A look at the forces driving bitcoin down 23 percent in one week

By Michael Carney , written on August 18, 2014

From The News Desk

The price of bitcoin continues to fall sharply as crypto-bulls scramble to understand the seemingly arbitrary decline.

Prior to the last week, it had been since late May that the Coindesk Price Index closed a day below $550, with the price momentum remaining relatively positive (and atypically stable) in the nearly three months since. The local maximum during that time was $665 on June 3, and the low just $562 on June 25.

The predictability was a welcome change for a virtual currency market more accustomed to wild swings in price and emotion. Notably, this period included the seemingly positive news of Tim Draper buying nearly 30,000 formerly Silk Road bitcoins at an FBI auction, and a bitcoin startup's record $40 million funding for Xapo. More recently, we have seen (yet unconfirmed) rumors from the likes of the WSJ that PayPal is considering adopting bitcoin. Collectively, these headlines should have been enough to break bitcoin out of its $550 to $650 trading band in a positive way.

And yet, today, prices have fallen an additional 7 percent from its already depressed weekend close and 23 percent in the last week, reaching $457 as of this writing. So the question is, what's driving the price down?

There are several competing and potentially related theories. The most common explanation relates to the onerous Bitlicense proposed by the New York Department of Financial Services (NYDFS). A second explanation has do to with speculators who were betting on more rapid price appreciation getting caught trading on margin (debt) and being forced to sell their bitcoin holdings to cover losses.

As Rafaeel Daniel writes on his Matlab Trading blog, and further explains to Condesk, traders at Hong Kong's Bitfinex exchange bet heavily in July that the then imminent NYDFS regulations would have a positive impact on the bitcoin price. The result, however, was far more onerous proposed regulations than anyone anticipated, which were exacerbated by a similarly harsh approach from the European banking sector.

As a result, Bitfinex suffered an apparent flash crash on August 14 as these margin traders were forced to liquidate their more than $30 million worth of swap positions. As each successive trader sold large positions at a loss, it had a cascading effect on the price and subsequent investor behavior.

A third, less widely-cited theory is that growing numbers of merchant accounts means increased selling pressure in the marketplace as the majority of these accounts immediately convert the incoming bitcoin into fiat currency. Large merchants like Dell, Overstock, and Expedia have recently adopted bitcoin and are doing millions of dollars per month in combined commerce, in conjunction with a similar amount across the long-tail. It may be just a fraction of the monthly bitcoin transaction volume, but the perceptional effects of this selling activity should not be discounted.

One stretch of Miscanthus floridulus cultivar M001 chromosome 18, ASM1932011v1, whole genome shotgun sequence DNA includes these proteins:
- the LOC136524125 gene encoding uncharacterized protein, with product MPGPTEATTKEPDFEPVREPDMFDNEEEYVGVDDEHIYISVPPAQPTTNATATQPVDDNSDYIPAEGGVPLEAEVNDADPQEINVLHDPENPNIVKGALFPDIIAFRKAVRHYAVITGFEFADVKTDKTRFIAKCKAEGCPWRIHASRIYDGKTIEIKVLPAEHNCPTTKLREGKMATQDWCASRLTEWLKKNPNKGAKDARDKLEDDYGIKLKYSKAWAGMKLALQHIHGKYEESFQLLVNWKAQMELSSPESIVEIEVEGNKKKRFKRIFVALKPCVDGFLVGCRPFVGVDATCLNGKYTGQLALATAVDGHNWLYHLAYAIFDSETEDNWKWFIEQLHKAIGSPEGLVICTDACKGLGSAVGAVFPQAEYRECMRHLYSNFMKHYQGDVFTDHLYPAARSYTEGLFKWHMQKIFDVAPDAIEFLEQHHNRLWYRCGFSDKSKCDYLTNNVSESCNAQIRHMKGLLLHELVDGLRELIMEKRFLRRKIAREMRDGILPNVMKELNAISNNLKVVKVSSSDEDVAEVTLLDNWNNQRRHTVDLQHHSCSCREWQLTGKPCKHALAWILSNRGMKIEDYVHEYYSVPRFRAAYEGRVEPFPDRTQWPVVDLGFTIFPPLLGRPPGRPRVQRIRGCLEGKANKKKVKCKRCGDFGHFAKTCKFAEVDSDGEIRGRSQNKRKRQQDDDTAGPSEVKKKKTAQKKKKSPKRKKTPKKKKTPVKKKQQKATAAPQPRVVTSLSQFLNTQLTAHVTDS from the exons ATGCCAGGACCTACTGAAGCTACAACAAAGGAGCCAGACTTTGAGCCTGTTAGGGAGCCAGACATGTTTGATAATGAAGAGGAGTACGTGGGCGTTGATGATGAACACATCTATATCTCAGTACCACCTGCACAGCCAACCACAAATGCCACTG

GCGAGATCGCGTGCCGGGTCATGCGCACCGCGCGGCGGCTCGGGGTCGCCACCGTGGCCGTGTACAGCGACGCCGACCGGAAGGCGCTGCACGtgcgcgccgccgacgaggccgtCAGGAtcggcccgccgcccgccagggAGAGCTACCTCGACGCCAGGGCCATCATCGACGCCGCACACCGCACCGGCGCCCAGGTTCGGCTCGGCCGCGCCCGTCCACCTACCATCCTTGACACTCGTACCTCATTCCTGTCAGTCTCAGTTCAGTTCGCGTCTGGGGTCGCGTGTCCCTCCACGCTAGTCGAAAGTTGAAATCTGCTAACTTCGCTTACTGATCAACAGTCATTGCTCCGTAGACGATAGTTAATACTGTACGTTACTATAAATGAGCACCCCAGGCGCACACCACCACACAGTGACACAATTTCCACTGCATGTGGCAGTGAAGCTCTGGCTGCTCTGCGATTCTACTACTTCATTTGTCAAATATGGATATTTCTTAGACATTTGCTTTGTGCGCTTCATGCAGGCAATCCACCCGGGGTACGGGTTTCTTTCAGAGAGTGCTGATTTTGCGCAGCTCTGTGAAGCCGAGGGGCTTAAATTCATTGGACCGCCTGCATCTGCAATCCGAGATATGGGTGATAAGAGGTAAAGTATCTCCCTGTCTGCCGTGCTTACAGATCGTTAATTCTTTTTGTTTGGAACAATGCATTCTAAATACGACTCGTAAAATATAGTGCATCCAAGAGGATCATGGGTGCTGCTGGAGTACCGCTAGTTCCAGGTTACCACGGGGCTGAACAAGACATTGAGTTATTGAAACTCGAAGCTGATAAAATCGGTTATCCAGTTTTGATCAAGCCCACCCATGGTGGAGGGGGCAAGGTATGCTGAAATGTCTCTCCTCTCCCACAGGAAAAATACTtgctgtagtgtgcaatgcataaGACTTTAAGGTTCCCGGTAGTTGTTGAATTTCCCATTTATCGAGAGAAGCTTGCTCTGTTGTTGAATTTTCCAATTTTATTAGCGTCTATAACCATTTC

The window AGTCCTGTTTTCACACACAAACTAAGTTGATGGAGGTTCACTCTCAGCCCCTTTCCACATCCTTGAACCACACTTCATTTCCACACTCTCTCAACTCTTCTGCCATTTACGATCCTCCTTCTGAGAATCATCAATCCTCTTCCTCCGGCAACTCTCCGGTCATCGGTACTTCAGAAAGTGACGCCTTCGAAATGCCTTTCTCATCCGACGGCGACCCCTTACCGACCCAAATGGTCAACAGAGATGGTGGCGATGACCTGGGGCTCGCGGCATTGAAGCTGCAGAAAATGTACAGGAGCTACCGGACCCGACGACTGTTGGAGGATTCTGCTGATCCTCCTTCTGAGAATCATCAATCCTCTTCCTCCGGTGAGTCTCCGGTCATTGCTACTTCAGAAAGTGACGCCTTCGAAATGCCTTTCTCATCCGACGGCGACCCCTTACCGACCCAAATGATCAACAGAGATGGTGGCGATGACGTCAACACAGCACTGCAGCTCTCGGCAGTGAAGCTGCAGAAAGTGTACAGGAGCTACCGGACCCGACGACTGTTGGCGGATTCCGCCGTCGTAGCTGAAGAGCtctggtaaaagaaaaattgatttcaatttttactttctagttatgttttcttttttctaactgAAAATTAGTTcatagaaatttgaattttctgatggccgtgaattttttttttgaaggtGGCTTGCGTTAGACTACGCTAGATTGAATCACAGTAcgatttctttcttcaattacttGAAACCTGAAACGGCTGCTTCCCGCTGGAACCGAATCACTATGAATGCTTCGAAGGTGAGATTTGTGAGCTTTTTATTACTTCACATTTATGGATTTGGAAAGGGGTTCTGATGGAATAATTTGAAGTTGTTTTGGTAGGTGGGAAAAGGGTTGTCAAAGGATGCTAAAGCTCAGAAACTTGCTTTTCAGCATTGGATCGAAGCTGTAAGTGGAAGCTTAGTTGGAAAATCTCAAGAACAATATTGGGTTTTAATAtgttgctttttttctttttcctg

As the bitcoin community is wont to do, sentiment remains largely bullish on the long-term value of the crypto-currency. Like in more mature trading markets, there is money to be made by savvy participants both as bitcoin's price rises and falls. With more capital and more sophistication entering this market, information is moving faster than ever. With the gap between these pros and the average Joes widening, and with most bitcoin traders lacking access to many of the tools commonly available in other markets, these rallies can move faster and last longer than we're used to seeing on Wall Street.

This is hardly the first time bitcoin has seen major price declines over a relatively short period of time. Similar sell-offs happened during the first half of the year following regulatory clarifications in China and the more recent Mt. Gox implosion, reaching a recent low of $360 on April 10. And yet the prices have rebounded dramatically since.

The crypto-currency regulatory landscape remains as uncertain as ever, with governments representing primary and secondary global economies still wading through how they will deal with this new financial technology. Until this shakes out, it's a fair bet that bitcoin's price will continue to Yo-Yo. The only limits on the virtual currency's potential highs and lows are the perception of its value held by traders in the market. With bitcoin's future still impossible to chart, that means more uncertainty is likely on the horizon.